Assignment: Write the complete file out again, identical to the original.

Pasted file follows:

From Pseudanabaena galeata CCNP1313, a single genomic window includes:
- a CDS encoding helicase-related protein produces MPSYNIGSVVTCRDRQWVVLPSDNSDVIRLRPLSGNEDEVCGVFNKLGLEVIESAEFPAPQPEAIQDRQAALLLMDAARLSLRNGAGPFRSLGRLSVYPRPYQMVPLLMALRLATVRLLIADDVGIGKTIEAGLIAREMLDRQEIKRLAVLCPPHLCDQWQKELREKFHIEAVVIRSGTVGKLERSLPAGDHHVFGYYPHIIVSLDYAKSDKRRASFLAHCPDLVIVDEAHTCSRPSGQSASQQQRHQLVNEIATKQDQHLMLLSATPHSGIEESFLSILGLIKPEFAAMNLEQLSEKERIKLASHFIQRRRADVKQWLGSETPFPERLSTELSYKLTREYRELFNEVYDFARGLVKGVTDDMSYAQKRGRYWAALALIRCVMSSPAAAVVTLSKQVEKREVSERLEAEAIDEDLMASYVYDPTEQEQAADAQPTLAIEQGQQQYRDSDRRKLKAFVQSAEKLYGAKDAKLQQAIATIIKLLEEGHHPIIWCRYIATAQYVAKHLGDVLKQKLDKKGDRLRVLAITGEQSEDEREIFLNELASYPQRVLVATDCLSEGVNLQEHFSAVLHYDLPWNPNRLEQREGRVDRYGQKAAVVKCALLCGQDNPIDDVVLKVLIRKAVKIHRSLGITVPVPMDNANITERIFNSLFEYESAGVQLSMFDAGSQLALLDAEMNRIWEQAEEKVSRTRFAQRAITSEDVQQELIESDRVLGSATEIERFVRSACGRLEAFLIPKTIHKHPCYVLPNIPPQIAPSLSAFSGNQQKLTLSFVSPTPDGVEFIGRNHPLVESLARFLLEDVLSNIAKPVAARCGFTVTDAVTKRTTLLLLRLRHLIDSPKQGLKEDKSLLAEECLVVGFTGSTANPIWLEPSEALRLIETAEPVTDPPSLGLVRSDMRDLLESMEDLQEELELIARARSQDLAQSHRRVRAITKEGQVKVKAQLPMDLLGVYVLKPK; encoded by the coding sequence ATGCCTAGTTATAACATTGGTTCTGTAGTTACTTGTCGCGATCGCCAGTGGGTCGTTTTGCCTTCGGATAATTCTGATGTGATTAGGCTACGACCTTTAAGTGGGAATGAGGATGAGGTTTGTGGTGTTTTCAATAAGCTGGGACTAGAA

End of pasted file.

From Pseudanabaena galeata CCNP1313, a single genomic window includes:
- a CDS encoding helicase-related protein produces MPSYNIGSVVTCRDRQWVVLPSDNSDVIRLRPLSGNEDEVCGVFNKLGLEVIESAEFPAPQPEAIQDRQAALLLMDAARLSLRNGAGPFRSLGRLSVYPRPYQMVPLLMALRLATVRLLIADDVGIGKTIEAGLIAREMLDRQEIKRLAVLCPPHLCDQWQKELREKFHIEAVVIRSGTVGKLERSLPAGDHHVFGYYPHIIVSLDYAKSDKRRASFLAHCPDLVIVDEAHTCSRPSGQSASQQQRHQLVNEIATKQDQHLMLLSATPHSGIEESFLSILGLIKPEFAAMNLEQLSEKERIKLASHFIQRRRADVKQWLGSETPFPERLSTELSYKLTREYRELFNEVYDFARGLVKGVTDDMSYAQKRGRYWAALALIRCVMSSPAAAVVTLSKQVEKREVSERLEAEAIDEDLMASYVYDPTEQEQAADAQPTLAIEQGQQQYRDSDRRKLKAFVQSAEKLYGAKDAKLQQAIATIIKLLEEGHHPIIWCRYIATAQYVAKHLGDVLKQKLDKKGDRLRVLAITGEQSEDEREIFLNELASYPQRVLVATDCLSEGVNLQEHFSAVLHYDLPWNPNRLEQREGRVDRYGQKAAVVKCALLCGQDNPIDDVVLKVLIRKAVKIHRSLGITVPVPMDNANITERIFNSLFEYESAGVQLSMFDAGSQLALLDAEMNRIWEQAEEKVSRTRFAQRAITSEDVQQELIESDRVLGSATEIERFVRSACGRLEAFLIPKTIHKHPCYVLPNIPPQIAPSLSAFSGNQQKLTLSFVSPTPDGVEFIGRNHPLVESLARFLLEDVLSNIAKPVAARCGFTVTDAVTKRTTLLLLRLRHLIDSPKQGLKEDKSLLAEECLVVGFTGSTANPIWLEPSEALRLIETAEPVTDPPSLGLVRSDMRDLLESMEDLQEELELIARARSQDLAQSHRRVRAITKEGQVKVKAQLPMDLLGVYVLKPK; encoded by the coding sequence ATGCCTAGTTATAACATTGGTTCTGTAGTTACTTGTCGCGATCGCCAGTGGGTCGTTTTGCCTTCGGATAATTCTGATGTGATTAGGCTACGACCTTTAAGTGGGAATGAGGATGAGGTTTGTGGTGTTTTCAATAAGCTGGGACTAGAA